Asset management control is the future of lighting control systems. A wireless controller module, or node, is placed on the top of a fixture and connected to 5- or 7-pin control receptacle, enabling each luminaire to connect to each other and to a central management system through cellular or radio frequency. This control node can monitor everything about the light, such as input voltage, kilowatt usage, even gauging its life. The system could alert a facilities manager that a specific light is out, sending the maintenance person to that exact location. Some control systems are so sophisticated that managers can access the system from their phone, tablet, or computer to change lighting levels. The controller can increase light levels during an emergency or completely turn off lights as a safety measure, such as prior to police entering a building in response to a threat.

Asset management control systems are a perfect example of a need waiting for the technology, says Kuczkowski. The return-on-investment for cities, she adds, is tremendous.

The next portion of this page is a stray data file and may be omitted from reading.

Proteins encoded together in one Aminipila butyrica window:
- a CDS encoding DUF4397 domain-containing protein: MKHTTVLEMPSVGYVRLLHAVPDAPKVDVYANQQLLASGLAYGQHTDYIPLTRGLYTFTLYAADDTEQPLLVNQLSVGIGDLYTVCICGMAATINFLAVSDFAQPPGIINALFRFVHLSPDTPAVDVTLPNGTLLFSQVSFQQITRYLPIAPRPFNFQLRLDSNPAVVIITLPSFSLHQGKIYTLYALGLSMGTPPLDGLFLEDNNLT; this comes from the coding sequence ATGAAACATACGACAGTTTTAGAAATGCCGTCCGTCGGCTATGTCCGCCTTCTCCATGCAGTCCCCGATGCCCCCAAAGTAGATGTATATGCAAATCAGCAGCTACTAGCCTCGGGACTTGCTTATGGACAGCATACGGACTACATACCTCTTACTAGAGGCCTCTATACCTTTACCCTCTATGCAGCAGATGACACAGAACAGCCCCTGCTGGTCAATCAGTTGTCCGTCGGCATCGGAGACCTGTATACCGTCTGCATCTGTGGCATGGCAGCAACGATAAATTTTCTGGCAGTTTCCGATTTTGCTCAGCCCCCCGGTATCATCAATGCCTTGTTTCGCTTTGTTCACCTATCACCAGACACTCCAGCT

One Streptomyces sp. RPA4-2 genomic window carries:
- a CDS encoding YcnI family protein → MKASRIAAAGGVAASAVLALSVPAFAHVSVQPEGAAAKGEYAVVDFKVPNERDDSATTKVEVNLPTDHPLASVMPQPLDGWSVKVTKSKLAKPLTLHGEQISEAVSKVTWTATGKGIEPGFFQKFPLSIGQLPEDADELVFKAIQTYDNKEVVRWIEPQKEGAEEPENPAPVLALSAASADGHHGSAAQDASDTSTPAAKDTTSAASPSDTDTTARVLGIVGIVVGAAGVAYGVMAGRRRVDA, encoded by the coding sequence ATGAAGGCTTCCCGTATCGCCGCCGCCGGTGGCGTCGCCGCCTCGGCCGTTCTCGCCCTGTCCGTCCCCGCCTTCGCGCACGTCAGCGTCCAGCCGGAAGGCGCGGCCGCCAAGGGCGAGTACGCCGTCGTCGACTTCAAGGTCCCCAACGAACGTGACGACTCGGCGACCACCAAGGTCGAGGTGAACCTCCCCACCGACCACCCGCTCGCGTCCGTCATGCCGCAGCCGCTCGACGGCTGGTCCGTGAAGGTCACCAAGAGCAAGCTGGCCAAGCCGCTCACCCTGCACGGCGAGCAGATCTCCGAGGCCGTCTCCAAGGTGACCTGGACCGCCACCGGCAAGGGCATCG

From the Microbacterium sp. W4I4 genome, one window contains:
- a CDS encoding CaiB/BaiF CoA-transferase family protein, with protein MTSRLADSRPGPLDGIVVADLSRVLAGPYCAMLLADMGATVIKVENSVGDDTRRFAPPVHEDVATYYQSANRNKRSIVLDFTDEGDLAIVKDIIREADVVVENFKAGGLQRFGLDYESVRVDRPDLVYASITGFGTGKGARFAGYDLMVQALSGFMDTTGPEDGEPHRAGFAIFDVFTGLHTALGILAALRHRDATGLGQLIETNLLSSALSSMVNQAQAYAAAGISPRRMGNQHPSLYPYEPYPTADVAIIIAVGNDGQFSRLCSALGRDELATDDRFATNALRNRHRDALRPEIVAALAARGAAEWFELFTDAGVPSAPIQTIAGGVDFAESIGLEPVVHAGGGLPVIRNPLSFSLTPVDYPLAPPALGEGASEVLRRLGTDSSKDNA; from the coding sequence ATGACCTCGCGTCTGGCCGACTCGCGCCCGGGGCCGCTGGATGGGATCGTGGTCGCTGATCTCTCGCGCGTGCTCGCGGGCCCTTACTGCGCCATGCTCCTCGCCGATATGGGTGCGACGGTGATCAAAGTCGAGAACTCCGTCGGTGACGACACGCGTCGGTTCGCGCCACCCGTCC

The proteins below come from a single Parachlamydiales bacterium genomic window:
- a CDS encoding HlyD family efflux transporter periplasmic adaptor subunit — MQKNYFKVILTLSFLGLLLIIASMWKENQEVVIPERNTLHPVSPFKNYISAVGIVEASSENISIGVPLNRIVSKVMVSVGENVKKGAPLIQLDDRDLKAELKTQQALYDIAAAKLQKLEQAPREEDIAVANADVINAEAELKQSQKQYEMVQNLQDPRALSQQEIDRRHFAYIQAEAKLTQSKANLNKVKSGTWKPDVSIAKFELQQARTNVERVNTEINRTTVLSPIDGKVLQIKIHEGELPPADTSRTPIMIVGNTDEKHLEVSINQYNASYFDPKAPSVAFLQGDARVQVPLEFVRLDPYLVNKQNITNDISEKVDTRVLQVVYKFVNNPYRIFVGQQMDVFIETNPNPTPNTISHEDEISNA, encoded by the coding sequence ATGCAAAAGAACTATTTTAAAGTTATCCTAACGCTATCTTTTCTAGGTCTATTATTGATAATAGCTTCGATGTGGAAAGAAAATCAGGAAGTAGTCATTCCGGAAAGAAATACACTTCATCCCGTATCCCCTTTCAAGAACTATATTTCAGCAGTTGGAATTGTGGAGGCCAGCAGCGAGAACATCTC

Asset management systems cut down on labor costs and improve safety. If an issue can be identified prior to sending out a maintenance team, the crew can stock its vehicle with exactly what is needed for repair. But Kuczkowski believes the biggest savings is in liability costs. If maintenance staff is immediately aware that a light pole is knocked down, the crew can go to that location immediately instead of waiting for a pedestrian to notify them. The accuracy of location and quick response time also cut down on labor costs and improve worker safety.

Whether monitoring water meters, streetlights, community-wide Wi-Fi or 5G cellular applications, this management control system is a necessity for any smart city. The benefits are driving adoption of asset management installations by cities, power companies, and energy-related organizations. Los Angeles has implemented an asset management system and Chicago is in the process of doing so. Xcel Energy, Florida Power, and DOTs are also implementing asset management systems, and ASHRAE and IECC are beginning to require exterior control applications related to night dimming and light level reductions.